New Delhi, Feb 5 (IANS) The Supreme Court Wednesday said if there is a will and a change in mindset on the part of the government, then women officers could be allocated command posts in the Army. The court also pointed out that there are many other services along with combat operations where women could be accommodated.
Senior Advocate R. Balasubramaniam, representing the Ministry of Defence, said there are no rules in the appointments, which contribute towards gender-based discrimination for promotion, appointments, etc. He also emphasised that all provisions and rules apply equally to both men and women, and any proposition of gender discrimination is misplaced.
A bench headed by Justice D. Y. Chandrachud and comprising Ajay Rastogi said there are two things that are required to remove any form of gender discrimination — “administrative will and change in mindset.”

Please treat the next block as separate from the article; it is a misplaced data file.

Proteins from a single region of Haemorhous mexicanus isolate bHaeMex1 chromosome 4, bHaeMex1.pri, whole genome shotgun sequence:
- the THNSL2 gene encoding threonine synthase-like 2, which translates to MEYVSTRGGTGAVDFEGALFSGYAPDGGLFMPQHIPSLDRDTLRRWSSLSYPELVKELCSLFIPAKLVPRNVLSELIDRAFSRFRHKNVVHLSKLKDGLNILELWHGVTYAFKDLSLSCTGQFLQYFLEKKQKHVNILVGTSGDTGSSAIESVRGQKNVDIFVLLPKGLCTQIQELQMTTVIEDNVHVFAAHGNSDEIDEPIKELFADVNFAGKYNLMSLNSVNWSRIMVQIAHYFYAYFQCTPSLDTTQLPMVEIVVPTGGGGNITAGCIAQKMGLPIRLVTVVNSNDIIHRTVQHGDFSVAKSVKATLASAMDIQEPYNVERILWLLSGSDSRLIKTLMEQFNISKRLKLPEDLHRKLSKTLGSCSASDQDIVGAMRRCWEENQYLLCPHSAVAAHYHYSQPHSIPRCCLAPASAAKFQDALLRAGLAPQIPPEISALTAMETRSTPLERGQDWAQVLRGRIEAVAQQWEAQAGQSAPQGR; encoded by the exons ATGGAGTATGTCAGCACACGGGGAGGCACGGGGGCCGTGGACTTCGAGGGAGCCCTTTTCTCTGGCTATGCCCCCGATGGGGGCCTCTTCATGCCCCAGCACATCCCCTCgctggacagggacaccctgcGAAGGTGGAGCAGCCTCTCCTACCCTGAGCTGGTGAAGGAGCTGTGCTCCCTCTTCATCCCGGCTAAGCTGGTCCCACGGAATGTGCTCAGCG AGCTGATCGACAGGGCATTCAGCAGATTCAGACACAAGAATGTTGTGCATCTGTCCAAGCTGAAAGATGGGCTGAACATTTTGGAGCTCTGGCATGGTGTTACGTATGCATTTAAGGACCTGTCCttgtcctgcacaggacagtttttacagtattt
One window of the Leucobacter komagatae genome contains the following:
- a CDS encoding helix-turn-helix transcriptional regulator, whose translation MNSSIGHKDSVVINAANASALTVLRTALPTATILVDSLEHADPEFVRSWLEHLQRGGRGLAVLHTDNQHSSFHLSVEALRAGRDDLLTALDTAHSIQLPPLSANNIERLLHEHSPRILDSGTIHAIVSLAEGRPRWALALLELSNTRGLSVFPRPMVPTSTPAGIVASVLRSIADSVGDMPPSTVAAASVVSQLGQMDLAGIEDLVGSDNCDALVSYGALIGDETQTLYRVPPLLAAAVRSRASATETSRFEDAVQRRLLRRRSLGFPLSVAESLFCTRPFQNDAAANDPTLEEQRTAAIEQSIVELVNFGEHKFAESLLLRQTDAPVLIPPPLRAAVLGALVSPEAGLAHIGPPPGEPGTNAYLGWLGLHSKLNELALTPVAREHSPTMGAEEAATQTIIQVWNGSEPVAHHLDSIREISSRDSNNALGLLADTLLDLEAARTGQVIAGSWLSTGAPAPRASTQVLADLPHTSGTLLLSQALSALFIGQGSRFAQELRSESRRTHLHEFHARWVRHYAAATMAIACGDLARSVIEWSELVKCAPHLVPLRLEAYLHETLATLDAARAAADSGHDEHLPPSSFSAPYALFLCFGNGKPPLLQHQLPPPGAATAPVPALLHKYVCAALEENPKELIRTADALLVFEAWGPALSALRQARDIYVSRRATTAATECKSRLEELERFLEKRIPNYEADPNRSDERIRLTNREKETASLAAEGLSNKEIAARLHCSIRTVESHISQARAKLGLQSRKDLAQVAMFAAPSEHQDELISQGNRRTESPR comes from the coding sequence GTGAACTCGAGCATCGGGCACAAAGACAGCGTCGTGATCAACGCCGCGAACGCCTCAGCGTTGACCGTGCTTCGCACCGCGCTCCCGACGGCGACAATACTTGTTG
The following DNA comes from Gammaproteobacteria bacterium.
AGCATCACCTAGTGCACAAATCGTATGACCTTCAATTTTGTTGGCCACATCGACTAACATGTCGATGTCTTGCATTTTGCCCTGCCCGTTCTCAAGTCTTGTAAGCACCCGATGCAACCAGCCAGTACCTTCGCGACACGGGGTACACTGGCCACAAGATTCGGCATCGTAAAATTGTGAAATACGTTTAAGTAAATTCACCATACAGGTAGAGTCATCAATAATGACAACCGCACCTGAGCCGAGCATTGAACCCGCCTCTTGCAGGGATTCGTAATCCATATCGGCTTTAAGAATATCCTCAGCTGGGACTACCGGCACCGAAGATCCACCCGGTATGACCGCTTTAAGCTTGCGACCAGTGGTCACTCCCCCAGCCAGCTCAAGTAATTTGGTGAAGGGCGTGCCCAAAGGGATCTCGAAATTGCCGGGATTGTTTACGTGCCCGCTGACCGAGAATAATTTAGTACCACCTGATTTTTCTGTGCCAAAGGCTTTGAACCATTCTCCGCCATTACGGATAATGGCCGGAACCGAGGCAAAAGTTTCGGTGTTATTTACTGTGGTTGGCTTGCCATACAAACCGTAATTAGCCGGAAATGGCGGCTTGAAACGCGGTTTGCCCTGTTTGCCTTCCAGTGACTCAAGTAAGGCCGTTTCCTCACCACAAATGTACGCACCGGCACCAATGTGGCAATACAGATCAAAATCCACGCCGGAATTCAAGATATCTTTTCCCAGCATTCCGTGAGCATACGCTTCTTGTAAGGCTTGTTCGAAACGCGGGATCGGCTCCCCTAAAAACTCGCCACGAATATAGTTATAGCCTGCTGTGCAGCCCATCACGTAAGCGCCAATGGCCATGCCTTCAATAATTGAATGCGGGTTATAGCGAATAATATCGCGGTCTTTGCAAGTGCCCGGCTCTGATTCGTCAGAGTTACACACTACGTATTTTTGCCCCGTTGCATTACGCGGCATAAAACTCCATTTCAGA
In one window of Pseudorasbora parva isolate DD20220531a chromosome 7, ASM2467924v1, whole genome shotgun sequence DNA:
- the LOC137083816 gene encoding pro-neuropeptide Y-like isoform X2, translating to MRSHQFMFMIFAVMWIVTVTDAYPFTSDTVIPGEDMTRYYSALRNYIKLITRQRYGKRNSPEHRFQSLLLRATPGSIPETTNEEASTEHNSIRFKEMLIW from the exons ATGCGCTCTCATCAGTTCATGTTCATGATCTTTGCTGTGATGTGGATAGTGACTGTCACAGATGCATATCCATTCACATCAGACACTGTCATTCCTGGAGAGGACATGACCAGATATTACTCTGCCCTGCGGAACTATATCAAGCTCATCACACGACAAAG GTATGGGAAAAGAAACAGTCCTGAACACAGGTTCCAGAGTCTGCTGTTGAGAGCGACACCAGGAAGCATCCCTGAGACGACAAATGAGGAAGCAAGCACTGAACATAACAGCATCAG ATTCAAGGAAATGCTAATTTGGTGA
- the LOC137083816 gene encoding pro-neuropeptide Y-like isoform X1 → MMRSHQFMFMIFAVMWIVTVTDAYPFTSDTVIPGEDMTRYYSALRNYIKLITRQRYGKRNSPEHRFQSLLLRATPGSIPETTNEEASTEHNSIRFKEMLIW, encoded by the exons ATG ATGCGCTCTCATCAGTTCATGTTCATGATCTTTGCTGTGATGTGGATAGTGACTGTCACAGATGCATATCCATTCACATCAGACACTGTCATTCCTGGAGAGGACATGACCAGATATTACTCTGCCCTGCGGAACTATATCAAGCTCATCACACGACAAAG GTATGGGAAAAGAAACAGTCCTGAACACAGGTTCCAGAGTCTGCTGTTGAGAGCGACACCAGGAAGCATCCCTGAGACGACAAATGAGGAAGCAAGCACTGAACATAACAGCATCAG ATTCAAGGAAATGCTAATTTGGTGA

Solicitor General Tushar Mehta told the court that women are better than men, and clarified that he did not contend that men cannot take commands from the women.
The court has reserved the order and asked all parties concerned to submit all notes and submissions by Friday.
The court observed that it will consider applications of all women officers, who are in service and who aren’t, and the ones who are will be governed through the judgement. The court denied to pass separate orders.
Counsel for the women petitioners argued that there is discrimination from the beginning, and they have not received the dues, an issue originating from discrimination. The counsel also added that Short Service Commission was introduced in 2006.
The petitioner also cited the difference in training in the SSC and candidates who pass out from the Indian Military Academy, as they have permanent entry. This results in adjustment in seniority, as candidate move from the SSC to Permanent Commission. This adjustment ensures that they don’t surpass the ones who’ve come from the Indian Military Academy.
The court observed that if the High Court were to be complied in this matter, then women would have been entitled to be considered for Permanent Commission.